[Image: Herebert page]

Manuscript Studies
Medieval and Early Modern

VI. An Outline History of the English Language


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The English language originates in the Germanic languages of the Angles and Saxons who settled in Britain in the fifth century.

Old English is a pure Germanic derivative. Middle English shows profound influences of French, especially in vocabulary. Early Modern English brought the first dictionaries and grammars, as an attempt (only partially successful) to "fix" English into a stable form and prevent further changes, and to make it more like Latin (and it is in this period that the vocabulary of English gains huge quantities of "learned" borrowings from Latin--compare Chaucer's very French vocabulary to Milton's very Latinate vocabulary).

Orthographic variability is the norm in Old and Middle English: spelling is purely phonetic until about the fifteenth century. Partly under the influence of printers' practices, spelling becomes more stable and "traditional" beginning in the fifteenth century (and many of the peculiarities of the modern English spelling system--the quantities of "silent" letters in words like "knight," for instance--have to do with the fossilization of fifteenth-century spellings), but it is Samuel Johnson's and Noah Webster's dictionaries in the eighteenth and early nineteenth centuries which "fix" British and American spelling systems with their differences and idiosyncracies.

Old English is, relatively, a highly inflected language, with consequent looseness of syntax. One aspect of the history of English through Middle to Modern English is the gradual loss of inflectional endings and the correspondent fixing of syntactic structures into a quite rigid Subject-Verb-Object order.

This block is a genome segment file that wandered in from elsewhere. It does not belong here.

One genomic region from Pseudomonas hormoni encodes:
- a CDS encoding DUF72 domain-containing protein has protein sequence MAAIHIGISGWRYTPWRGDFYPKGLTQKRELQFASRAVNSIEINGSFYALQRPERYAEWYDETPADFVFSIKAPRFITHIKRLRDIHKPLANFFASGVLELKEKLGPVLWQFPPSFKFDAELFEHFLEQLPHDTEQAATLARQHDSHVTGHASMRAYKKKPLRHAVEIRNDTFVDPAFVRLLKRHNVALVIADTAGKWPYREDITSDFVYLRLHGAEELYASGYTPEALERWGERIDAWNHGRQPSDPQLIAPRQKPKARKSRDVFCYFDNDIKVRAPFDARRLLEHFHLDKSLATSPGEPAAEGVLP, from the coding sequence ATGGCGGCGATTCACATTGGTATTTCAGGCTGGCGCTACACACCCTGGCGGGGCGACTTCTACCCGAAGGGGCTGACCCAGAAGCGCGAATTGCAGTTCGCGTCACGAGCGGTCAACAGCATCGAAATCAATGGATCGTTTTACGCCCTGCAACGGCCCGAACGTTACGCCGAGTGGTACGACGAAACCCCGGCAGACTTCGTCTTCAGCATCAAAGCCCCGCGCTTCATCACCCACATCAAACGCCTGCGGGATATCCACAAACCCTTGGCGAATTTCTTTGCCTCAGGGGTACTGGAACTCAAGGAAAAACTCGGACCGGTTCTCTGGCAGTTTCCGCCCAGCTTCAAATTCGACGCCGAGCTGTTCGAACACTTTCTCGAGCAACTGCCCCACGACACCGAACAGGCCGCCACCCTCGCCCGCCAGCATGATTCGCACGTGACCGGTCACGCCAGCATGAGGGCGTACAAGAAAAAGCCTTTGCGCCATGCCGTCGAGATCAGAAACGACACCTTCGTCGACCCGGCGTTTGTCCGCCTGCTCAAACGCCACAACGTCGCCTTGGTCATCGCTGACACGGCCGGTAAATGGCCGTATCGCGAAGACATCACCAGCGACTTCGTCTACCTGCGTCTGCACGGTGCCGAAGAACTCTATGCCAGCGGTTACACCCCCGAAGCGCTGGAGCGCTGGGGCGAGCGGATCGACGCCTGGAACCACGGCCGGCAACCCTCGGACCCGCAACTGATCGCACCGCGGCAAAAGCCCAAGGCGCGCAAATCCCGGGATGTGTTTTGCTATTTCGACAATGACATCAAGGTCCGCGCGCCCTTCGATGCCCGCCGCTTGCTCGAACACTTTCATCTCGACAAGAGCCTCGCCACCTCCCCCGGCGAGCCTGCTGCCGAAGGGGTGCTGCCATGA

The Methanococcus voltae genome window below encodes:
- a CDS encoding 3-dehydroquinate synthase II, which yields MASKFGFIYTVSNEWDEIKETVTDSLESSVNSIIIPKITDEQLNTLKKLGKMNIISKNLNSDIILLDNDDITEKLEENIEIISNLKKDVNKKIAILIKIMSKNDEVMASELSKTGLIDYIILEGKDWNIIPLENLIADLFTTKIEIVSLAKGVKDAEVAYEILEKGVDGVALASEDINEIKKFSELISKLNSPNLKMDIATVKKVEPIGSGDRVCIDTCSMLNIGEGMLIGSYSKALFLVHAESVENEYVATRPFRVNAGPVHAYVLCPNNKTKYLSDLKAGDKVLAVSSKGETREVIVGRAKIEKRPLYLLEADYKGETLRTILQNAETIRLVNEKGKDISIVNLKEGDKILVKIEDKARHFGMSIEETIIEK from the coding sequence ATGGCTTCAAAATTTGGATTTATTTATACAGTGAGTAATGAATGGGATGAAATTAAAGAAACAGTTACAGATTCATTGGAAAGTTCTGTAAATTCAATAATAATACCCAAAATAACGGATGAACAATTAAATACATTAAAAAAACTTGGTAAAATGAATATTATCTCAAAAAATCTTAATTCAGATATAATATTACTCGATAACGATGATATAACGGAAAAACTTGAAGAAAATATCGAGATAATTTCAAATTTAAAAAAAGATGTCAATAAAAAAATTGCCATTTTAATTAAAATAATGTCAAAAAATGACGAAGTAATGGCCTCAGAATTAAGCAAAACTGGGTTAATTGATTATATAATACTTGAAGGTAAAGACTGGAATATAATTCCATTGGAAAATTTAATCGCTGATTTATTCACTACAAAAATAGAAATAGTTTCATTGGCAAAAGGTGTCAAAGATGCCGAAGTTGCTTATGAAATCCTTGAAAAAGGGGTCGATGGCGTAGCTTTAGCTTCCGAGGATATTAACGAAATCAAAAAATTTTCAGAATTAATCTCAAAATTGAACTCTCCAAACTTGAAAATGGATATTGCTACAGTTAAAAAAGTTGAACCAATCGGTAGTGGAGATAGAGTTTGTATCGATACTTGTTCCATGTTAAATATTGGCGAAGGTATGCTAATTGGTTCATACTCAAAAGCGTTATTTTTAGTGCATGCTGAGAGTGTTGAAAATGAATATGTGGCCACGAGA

Punctuation as we know it is an Early Modern development, based upon medieval systems of "pointing" texts.


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[ Course Notes: Introduction ] | [ I. Towards a definition of "manuscript studies" ] | [ I.ii. The four branches of bibliographical study ] | [ I.iii. Topics in the social history of texts ] | [ II. Diplomatics ] | [ III. Codicology ] | [ III.ii. Decoration and Illumination ] | [ IV. Paleography ] | [ IV.ii. Historical Notes ] | [ IV.iii. Writing Implements ] | [ IV.iv. Letter Formation ] | [ IV.v. Special Characters in English Manuscripts ] | [ IV.vi. Scribal Abbreviations ] | [ IV.vii. Punctuation ] | [ IV.viii. Paleographical sample: William Herebert, OFM (early fourteenth-century England) ] | [ Herebert sample, with transcription ] | [ Herebert sample: enlargement of full page reproduced at high resolution ] | [ V. Textual analysis (James E. Thorpe) ] | [ V.ii. Scribal error ] | [ V.iii. Kinds of edition ] | [ V.iv. Examples of over emendation on insufficient grounds ] | [ VI. Linguistic competence (an example): An Outline History of the English Language ] | [ VII. Libraries and archives: ] | [ VII.ii. British Library Manuscript Collections ] | [ VII.iii. Bodleian Library Manuscript Collections ]


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© 1998 Stephen R. Reimer
English; University of Alberta; Edmonton, Canada
All rights reserved.
Created: 2 Dec. 1998; Last revised: 2 Dec. 1998

email: Stephen.Reimer@UAlberta.Ca
URL: http://www.ualberta.ca/~sreimer/ms-course.htm